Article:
While the speech regulators in Wisconsin resorted to SWAT teams and pre-dawn paramilitary-style raids, bureaucrats in Texas have so far limited their abuses to the administrative and civil courts system. However, their intentions are exactly the same. The Government Accountability Board, or GAB, in Wisconsin, and the Texas Ethics Commission both seek to suppress citizens from holding government officials accountable.

Furthermore, if the coalition of liberal Republicans and Democrats running the Texas House had their way this session, weaponized bureaucrats would be committing the same sort of disgusting abuses here that were seen in Wisconsin.

And disgusting the abuses were. Targets of Wisconsin’s unconstitutional John Doe probe are now speaking out and what we are learning is nothing short of terrifying. SWAT teams with guns drawn raided the homes of conservative leaders, moving on them under floodlights before dawn. In one case, police raided the home of a couple while only their 16-year old child was home. In another, police watched as one woman dressed and then broke into the couple’s bathroom as her partner showered. All because the targets chose to engage in politics.

This session, 42 Republicans combined with most of the House Democrats to support a provision in House Bill 22 that would have empowered the Texas Ethics Commission to use Wisconsin-style tactics against its conservative targets. Currently the TEC is required to make a finding against a person and then take a public vote to refer their case to criminal prosecutors.

Under the proposed law, which was carried by liberal Republican Rep. Sarah Davis (West University Place), TEC staff would have been able to secretly refer their cases to the Travis County District Attorney for criminal investigation. That’s right, the same DA who is attempting to imprison former Gov. Rick Perry for exercising his veto power would have been able to bust through the door of any conservative activist in the sights of the TEC.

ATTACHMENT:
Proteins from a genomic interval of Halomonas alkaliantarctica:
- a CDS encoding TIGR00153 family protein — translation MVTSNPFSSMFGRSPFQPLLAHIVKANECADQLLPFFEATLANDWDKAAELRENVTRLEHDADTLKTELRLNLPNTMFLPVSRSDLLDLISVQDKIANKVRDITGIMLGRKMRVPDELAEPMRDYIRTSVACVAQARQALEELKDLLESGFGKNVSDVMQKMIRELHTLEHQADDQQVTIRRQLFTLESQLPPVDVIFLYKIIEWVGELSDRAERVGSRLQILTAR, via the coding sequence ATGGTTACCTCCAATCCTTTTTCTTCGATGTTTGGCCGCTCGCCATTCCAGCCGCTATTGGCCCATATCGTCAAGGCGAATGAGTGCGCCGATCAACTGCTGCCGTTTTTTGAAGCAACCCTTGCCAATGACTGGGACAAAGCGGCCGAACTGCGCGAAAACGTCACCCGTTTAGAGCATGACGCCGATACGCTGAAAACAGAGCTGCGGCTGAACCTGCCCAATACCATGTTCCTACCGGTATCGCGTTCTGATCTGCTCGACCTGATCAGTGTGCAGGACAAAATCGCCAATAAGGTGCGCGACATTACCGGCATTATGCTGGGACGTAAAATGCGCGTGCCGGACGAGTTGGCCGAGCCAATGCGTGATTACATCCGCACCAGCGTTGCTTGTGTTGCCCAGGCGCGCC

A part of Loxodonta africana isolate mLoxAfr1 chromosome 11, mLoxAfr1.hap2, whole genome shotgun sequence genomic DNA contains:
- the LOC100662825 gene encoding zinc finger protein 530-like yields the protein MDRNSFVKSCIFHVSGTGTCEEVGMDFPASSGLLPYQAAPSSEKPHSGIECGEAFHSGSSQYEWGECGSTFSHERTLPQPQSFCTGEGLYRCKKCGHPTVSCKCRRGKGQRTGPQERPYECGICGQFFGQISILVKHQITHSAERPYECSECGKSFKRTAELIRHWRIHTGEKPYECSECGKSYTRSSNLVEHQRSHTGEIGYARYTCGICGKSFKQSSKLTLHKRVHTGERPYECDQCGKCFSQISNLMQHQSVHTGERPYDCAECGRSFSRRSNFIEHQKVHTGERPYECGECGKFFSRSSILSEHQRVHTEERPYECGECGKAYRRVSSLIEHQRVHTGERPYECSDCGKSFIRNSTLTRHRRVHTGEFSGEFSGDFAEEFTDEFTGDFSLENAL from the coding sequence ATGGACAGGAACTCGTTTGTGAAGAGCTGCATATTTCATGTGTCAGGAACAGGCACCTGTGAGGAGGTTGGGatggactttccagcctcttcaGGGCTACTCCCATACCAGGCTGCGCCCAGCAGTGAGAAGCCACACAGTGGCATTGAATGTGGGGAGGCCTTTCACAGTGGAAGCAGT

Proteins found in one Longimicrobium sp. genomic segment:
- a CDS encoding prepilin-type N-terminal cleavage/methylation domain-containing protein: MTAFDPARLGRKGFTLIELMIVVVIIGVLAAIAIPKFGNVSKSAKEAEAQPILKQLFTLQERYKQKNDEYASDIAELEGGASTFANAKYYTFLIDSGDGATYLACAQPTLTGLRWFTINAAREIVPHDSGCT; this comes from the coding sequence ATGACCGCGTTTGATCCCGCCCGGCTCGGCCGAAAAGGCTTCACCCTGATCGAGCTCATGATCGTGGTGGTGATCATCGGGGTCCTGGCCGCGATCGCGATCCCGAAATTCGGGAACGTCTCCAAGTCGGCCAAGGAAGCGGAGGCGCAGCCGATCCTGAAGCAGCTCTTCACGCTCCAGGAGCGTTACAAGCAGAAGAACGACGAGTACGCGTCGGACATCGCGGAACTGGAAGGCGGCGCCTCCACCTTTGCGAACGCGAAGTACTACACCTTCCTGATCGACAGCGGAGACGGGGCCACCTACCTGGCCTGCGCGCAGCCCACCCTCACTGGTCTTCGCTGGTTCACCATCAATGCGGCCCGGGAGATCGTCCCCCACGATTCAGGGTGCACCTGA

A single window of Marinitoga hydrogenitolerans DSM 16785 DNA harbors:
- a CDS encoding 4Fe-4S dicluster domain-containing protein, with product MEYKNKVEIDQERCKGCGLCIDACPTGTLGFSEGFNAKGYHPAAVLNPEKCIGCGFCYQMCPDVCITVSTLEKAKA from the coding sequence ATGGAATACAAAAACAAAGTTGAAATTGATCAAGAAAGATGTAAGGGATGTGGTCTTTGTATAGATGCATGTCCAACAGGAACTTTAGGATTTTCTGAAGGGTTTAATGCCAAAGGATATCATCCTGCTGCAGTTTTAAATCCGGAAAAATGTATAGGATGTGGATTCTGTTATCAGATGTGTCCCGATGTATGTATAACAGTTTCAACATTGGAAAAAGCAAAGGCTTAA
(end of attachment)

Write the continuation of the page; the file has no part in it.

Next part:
Worse still, the TEC would have been able to initiate their secret criminal investigation while their separate administrative enforcement action continued. That would create a sinister catch-22 for respondents. Exercise their rights against self-incrimination in the criminal investigation and it would be held against them as evidence of their guilt in the administrative hearing.

Taxpayer Champion Bill Zedler (R­–Arlington) pointed out that the new provision would have empowered exactly the same type of abuses that took place in Wisconsin. He offered an amendment requiring the TEC to at least have a public vote before referring a case.

House leadership would have nothing of it, however. Shockingly, State Rep. Larry Phillips (R–Sherman) argued that the secret criminal investigations were necessary because TEC staff might want to involve the police, with their floodlights, guns, and battering rams, before they were confident the accused had violated the law. Under Phillips’ feeble reasoning, it might be bad publicity for the TEC to publicly vote to bring in law enforcement, never mind the real world abuses.

The Zedler amendment was defeated, and even more House Republicans joined-on to support House Bill 22 on its final vote. Thankfully, conservatives in the Texas Senate had more sense and HB 22 died in the Senate State Affairs Committee without a hearing.

Politicians in this state who say one thing in order to get elected and do something entirely different when they are in office are afraid and they are lashing out at those activists who are exposing their records. But they will eventually lose all of the political power they hold dear, and will be left with nothing but a legacy of dishonor for having trampled on the Constitution.

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